Data security is one of the most crucial aspects of working today. Over 89% of all businesses have internet and hardware security in place. These statistics only highlight the relevance of SIEM. However, only some people are comfortable with technology and its related solutions. Worry not because businesses like managed SIEM services offer the whole package at reasonable rates. Read on to know more about SIEM and why it is indispensable.
What is SIEM?
SIEM is an acronym for Security Information and Event Management. SIEM systems collect data from various security devices, analyse it, and generate alerts. Businesses and government agencies use SIEMs to monitor their IT environments for signs of malicious activity, such as:
- Suspicious logins or connections
- Intrusion attempts (e.g., failed login attempts)
To function properly, a SIEM system must have access to information about all of your network’s endpoints—i.e., the computers and peripherals that communicate with each other over a network infrastructure. This includes access points, laptops, desktops/workstations, mobile devices (such as smartphones or tablets), printers, storage arrays…etcetera ad infinitum!
What are the benefits of using SIEM?
- Managed SIEM services help you identify security threats. Attacks on your network can be difficult to detect and manage. Still, SIEMs enables you to monitor all of the data flowing through your network and detect any suspicious activity that could indicate a security threat.
- SIEM helps you identify weaknesses in your network. Suppose an attacker gains access to one of your servers or workstations. In that case, they may be able to discover vulnerabilities that can help them gain complete control over other devices in your system.
- SIEM helps you identify potential breaches in your system’s security protocol by monitoring the traffic coming into and going out of every device on the network so that if something looks wrong (like unusual volumes or types of traffic), then it’s easy for IT staff members to investigate further before anything serious happens; this also gives them time
How does SIEM work?
When you install a SIEM, your system collects data from multiple sources. These could include logs, security devices such as firewalls and IPS/IDS systems, network activity and other sources. The system then analyses this data to identify any malicious or suspicious behaviour.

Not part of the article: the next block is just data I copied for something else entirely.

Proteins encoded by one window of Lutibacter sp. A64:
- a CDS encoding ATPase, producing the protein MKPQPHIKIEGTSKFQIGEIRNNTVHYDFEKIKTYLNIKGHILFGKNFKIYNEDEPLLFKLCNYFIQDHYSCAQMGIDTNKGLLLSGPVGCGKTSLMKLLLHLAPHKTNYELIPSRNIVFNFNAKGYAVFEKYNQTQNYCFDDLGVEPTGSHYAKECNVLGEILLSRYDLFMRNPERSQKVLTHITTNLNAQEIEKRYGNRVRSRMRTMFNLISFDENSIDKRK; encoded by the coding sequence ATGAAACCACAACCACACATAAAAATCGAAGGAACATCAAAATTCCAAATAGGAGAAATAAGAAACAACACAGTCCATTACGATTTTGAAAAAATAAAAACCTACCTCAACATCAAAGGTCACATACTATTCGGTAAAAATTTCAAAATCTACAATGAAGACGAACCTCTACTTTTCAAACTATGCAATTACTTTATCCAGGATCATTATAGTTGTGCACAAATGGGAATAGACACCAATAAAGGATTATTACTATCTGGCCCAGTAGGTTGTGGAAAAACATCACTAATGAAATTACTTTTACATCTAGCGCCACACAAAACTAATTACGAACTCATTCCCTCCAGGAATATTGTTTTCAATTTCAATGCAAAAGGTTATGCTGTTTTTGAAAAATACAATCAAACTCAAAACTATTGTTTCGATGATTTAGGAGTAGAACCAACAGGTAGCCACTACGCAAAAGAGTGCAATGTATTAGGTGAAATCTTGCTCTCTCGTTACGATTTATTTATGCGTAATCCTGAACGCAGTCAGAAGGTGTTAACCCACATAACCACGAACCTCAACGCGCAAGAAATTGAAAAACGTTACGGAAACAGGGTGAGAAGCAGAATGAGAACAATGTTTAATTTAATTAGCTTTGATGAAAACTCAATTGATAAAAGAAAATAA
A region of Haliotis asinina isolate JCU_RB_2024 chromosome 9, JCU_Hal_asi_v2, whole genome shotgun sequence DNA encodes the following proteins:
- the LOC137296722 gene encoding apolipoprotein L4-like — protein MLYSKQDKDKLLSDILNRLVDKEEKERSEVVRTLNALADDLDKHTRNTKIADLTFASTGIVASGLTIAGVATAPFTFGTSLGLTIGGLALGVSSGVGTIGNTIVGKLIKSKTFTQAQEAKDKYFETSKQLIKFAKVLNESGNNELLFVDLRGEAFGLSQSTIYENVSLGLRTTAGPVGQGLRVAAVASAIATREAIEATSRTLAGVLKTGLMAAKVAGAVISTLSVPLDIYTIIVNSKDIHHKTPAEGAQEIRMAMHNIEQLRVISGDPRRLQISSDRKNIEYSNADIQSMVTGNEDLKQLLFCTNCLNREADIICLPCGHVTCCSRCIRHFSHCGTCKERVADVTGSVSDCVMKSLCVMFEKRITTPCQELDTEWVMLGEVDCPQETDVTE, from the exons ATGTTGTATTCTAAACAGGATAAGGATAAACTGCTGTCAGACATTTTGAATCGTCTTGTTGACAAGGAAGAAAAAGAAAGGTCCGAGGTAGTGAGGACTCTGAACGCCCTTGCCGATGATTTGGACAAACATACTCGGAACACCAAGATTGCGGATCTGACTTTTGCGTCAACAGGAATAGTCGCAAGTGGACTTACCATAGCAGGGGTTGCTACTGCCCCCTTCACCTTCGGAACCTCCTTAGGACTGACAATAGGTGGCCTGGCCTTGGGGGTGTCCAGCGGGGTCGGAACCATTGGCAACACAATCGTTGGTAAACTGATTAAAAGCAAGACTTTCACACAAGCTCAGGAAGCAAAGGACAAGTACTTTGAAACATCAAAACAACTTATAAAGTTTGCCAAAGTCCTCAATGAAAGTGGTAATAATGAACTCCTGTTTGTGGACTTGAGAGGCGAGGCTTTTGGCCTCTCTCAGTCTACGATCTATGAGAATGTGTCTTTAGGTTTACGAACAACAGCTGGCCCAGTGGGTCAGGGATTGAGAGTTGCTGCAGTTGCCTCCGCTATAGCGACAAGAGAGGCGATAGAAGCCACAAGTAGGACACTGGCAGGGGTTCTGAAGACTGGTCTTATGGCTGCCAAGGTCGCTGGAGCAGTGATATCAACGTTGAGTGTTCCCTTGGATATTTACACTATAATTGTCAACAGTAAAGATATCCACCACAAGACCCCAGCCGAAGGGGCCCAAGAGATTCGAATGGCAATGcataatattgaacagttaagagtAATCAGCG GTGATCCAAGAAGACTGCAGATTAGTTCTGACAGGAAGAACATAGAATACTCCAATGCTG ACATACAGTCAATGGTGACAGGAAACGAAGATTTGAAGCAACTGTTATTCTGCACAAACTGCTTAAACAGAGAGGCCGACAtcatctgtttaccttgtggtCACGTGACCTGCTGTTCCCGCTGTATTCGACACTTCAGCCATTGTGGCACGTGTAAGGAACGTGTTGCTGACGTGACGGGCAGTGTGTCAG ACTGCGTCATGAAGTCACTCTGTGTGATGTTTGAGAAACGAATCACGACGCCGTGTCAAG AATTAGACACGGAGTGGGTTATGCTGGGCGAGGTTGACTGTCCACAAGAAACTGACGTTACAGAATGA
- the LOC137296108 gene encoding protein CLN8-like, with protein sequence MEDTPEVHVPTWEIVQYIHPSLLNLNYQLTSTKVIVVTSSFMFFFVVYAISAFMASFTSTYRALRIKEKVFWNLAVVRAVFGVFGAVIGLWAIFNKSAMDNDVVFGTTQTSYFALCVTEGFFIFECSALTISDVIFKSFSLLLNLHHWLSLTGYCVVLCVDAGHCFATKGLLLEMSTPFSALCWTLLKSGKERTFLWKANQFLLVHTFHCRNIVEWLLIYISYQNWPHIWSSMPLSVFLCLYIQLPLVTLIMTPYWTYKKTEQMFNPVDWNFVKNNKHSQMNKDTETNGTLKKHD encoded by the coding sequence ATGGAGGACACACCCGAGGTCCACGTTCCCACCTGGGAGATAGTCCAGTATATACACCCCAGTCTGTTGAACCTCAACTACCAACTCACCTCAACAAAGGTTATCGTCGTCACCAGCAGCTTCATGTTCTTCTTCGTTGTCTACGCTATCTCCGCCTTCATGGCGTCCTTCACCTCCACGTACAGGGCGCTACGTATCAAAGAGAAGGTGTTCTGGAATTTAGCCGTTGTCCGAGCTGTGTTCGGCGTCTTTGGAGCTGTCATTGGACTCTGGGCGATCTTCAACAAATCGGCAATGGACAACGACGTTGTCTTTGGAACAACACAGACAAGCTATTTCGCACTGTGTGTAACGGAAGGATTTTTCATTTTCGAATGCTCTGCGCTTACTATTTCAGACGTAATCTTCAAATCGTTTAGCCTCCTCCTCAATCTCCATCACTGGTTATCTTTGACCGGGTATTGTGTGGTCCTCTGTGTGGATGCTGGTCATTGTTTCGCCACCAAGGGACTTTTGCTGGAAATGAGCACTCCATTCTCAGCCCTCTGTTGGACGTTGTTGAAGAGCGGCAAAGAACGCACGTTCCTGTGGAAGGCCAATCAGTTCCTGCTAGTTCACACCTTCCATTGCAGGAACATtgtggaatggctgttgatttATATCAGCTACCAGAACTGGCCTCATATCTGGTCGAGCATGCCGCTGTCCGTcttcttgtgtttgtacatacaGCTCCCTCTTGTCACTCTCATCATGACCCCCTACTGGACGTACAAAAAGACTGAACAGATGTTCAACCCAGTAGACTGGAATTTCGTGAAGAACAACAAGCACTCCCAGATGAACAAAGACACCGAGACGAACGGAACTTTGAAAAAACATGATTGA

Once it’s collected the relevant info, it can alert you when something happens that seems suspicious or out of place: for example, if someone tries to log in from an unusual location or if they’re trying to hack into your website.
Data Collection and Analysis
Managed SIEM Services to collect and process data from a variety of sources.
- File integrity monitoring (FIM) tools monitor changes to files that could indicate attempts to exploit vulnerabilities in a computer system.
- Network security information and event management (NSEM) solutions collect and store network traffic data, including information about users, computers, applications, devices, protocols and other events that occur on the network.
- Endpoint detection systems (EDS) monitor operating system processes on endpoints such as laptops or desktops for signs of suspicious activity, such as malware infections or unauthorised access attempts by hackers. They can also monitor file integrity by tracking changes made by application programs running on the endpoint device’s operating system to files stored on the device’s hard drive or removable storage media such as USB flash drives and SD cards; if an authorised user does not authorise these changes then it is possible for an attacker using stolen credentials to have made them maliciously – this type of attack is known as “file injection.”
What features should you look for in a SIEM system?
You should look for a SIEM system that can collect data from various sources, such as your organisation’s security cameras, firewalls and other network devices. It should also be able to correlate that information with data from other sources, such as NAC (network access control) systems and email servers.
A good SIEM solution will include an alerting system that can monitor log files or network activity to trigger alerts when certain conditions are met. For instance, if an attacker attempts to log into your company’s bank account through the web portal but fails because they don’t have the right permissions, then you’ll want the SIEM solution monitoring it to generate an alert indicating that something suspicious has occurred on your website during this time frame.
In addition to providing alerts about possible threats in real-time, you’ll want your new SIEM system to provide reports on historical data so you can analyse trends over time. Setting up these reports effectively requires careful planning: You’ll need someone who understands how different types of threats manifest themselves in different ways across various systems.